As a SCUBA diver at a marine park on San Francisco Bay, I had the job of scrubbing algae off the concrete walls of the dolphin tank—Spock’s home—for hours at a time. I loved it, of course, but even then, I wondered what Spock’s previous life in the blue vastness of the open sea must have been like.
I left that marine park in the early 1980s, and it wasn’t until I came to the National Aquarium 30 years later that I found myself once again responsible for the care of dolphins. By then, I had a very different outlook. Times had changed, as had our understanding of the unique welfare needs of these intelligent animals.
With that knowledge, the National Aquarium is today announcing our decision to create the nation’s first seaside dolphin sanctuary and to move our colony of dolphins there before the end of 2020.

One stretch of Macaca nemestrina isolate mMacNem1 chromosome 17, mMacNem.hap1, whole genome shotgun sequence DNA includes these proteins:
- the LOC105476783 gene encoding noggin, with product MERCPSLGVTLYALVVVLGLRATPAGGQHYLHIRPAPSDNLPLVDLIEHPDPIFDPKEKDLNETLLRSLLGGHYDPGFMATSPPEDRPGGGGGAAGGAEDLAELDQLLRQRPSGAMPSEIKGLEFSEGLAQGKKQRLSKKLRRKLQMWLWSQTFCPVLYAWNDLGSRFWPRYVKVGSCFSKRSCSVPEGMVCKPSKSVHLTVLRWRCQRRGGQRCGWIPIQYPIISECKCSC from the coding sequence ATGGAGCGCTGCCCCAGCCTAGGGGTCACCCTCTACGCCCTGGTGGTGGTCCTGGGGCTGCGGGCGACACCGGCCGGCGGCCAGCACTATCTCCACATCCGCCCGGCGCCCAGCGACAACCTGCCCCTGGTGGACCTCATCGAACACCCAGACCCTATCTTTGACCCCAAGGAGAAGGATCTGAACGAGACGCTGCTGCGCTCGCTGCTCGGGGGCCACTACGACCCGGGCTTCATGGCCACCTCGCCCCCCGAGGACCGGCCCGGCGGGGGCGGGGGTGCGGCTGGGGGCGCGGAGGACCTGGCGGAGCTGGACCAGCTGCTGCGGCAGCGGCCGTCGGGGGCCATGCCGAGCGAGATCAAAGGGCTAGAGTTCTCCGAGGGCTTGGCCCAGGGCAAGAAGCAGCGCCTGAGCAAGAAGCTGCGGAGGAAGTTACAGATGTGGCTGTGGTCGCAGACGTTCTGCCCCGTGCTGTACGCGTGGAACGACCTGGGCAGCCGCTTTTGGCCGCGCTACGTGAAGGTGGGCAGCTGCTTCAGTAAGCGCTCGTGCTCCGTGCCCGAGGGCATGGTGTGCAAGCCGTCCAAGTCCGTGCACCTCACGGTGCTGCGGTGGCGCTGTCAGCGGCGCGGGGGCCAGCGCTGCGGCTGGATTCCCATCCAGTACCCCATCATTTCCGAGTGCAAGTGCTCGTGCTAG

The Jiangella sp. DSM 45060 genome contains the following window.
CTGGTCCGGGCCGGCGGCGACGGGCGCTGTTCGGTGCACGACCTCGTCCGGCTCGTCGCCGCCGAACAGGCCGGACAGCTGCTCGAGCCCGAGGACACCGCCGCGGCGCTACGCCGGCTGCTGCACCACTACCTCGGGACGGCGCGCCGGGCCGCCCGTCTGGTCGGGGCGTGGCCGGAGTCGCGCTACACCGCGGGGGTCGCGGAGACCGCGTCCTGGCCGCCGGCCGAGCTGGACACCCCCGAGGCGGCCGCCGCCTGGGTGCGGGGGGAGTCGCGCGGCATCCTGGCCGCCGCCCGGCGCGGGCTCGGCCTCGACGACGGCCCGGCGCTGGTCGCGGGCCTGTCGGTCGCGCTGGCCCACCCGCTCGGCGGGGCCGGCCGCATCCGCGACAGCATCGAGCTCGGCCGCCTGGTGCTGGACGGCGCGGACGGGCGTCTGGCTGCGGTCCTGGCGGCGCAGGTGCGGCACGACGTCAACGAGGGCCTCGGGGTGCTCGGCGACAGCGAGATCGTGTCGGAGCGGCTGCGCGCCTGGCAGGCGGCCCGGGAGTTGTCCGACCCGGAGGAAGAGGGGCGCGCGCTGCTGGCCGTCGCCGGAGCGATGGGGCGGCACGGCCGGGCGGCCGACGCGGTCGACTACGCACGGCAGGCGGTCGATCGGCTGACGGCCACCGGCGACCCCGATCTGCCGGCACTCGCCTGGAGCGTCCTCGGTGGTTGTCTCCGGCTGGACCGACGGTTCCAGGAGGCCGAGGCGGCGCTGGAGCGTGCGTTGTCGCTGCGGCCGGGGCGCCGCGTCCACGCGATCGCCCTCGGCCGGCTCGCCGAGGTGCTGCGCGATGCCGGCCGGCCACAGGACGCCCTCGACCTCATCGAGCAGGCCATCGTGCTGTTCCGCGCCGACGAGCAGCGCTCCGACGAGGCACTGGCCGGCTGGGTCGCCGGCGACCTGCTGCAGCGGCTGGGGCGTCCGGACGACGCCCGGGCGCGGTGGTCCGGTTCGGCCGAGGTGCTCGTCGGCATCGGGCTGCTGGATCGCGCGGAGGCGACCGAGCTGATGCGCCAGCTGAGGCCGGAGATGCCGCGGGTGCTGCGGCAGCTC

Our quest to find a new way to care for the dolphins began five years ago. Working closely with the aquarium’s board of directors, an internal team weighed many options, ranging from rebuilding our existing pools in a more naturalistic style to moving the dolphins to other accredited facilities. In the end, we decided that the best way forward was to create a protected, year-round, seaside refuge for the dolphins. We didn’t make this decision because it was the cheapest or easiest option—it was neither—and it wasn’t a decision we could have made quickly or without thoughtful consideration. For us, the belief that this is the right decision came down to three things: the dolphins, our community and our own mission.
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